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The United States has said that following the territory's significant debt reduction and restructuring efforts, St Kitts and Nevis is a "high income" country and therefore will no longer be eligible for its Generalized System of Preferences (GSP) program, a 36-year-old initiative that provides duty-free treatment to imports into the US from developing countries.
A statement from the White House signed by President Barack Obama stated: “In accordance with section 502(f)(2) of the Trade Act of 1974, as amended... I am providing notification of my intent to terminate the designation of the Federation of Saint Kitts and Nevis as a beneficiary developing country under the Generalized System of Preferences program.”
The statement adds that the US shall terminate GSP status, effective on January 1 of the second year following the year in which such determination is made, i.e. on January 1, 2014.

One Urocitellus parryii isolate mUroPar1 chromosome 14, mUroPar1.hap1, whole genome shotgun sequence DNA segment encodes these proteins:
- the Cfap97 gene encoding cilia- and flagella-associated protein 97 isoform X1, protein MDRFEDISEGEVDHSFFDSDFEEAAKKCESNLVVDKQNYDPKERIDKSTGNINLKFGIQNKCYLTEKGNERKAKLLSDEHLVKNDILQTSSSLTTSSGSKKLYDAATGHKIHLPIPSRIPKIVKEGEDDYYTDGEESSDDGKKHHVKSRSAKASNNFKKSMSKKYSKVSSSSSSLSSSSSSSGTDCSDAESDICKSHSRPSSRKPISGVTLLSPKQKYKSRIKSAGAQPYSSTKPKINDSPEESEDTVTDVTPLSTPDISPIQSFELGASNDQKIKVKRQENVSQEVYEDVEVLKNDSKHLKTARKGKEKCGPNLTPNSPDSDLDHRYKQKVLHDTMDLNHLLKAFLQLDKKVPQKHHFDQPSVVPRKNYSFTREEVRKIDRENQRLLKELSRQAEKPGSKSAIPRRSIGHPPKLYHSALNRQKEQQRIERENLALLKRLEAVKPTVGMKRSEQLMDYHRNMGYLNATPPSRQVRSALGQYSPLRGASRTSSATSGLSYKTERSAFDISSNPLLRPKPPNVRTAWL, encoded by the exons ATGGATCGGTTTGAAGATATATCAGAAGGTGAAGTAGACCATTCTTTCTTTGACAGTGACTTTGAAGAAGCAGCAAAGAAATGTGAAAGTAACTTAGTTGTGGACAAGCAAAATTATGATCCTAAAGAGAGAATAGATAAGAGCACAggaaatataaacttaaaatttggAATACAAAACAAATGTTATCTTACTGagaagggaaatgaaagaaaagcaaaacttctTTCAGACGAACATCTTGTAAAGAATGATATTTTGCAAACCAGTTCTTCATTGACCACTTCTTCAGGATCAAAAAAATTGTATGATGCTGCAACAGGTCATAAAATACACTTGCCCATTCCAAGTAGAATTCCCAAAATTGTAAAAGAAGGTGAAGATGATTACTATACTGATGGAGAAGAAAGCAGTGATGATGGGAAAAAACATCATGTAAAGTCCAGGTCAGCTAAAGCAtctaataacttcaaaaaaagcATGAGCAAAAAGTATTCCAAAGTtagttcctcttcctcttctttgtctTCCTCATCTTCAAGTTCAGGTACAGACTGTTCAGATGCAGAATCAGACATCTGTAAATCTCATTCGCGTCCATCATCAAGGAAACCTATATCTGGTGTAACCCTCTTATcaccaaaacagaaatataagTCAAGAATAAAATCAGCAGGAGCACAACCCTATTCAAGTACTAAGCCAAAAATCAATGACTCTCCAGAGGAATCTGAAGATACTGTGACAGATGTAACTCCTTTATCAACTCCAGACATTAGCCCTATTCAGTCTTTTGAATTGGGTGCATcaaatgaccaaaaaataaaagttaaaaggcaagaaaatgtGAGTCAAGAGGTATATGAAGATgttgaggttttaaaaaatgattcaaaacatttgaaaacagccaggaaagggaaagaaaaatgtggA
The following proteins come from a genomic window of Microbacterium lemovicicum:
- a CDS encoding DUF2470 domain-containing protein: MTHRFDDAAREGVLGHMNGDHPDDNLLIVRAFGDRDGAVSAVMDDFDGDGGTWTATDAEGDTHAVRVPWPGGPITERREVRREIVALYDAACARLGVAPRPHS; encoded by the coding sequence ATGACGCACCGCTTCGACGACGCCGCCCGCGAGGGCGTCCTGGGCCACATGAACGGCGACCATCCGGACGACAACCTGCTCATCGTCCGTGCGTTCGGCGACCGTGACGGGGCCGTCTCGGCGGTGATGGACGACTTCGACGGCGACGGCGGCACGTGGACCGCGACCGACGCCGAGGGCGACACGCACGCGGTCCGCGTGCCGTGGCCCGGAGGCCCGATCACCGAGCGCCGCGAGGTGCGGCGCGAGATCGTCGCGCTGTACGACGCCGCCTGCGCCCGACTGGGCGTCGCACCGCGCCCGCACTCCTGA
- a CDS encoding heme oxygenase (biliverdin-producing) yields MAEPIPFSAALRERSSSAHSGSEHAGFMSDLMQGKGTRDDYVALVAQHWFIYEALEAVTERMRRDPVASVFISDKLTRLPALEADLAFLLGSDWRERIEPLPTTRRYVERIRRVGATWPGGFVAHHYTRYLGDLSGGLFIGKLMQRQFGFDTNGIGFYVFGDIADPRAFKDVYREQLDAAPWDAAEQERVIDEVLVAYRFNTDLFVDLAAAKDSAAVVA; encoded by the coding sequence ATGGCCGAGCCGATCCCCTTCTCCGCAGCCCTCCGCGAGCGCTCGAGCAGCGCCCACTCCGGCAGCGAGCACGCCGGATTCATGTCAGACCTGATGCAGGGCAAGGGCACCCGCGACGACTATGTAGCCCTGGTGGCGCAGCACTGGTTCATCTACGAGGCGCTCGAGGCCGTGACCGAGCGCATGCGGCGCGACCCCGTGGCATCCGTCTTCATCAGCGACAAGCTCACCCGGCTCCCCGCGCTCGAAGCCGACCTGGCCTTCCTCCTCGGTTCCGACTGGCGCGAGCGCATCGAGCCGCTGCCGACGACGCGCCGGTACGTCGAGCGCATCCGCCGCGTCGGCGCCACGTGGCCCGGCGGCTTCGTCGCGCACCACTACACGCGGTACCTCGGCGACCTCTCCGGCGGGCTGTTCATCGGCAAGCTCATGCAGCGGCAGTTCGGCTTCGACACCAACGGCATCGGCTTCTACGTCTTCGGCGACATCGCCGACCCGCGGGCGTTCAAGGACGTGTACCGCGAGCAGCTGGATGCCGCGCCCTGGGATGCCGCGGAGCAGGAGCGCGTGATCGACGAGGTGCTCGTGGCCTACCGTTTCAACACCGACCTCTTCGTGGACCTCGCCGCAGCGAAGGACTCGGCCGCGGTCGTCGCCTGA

The US GSP program is designed to promote economic growth in the developing world by providing preferential duty-free entry for up to 5,000 products when imported from one of 128 designated beneficiary countries and territories. US businesses imported USD18.5bn worth of products under the GSP program in 2011, including many inputs used in US manufacturing.
Products that are eligible for duty-free treatment under GSP include: most manufactured items; many types of chemicals, minerals and building stone; jewelry; many types of carpets; and certain agricultural and fishery products. Among the products that are not eligible for GSP duty-free treatment are: most textiles and apparel; watches; and most footwear, handbags, and luggage products.
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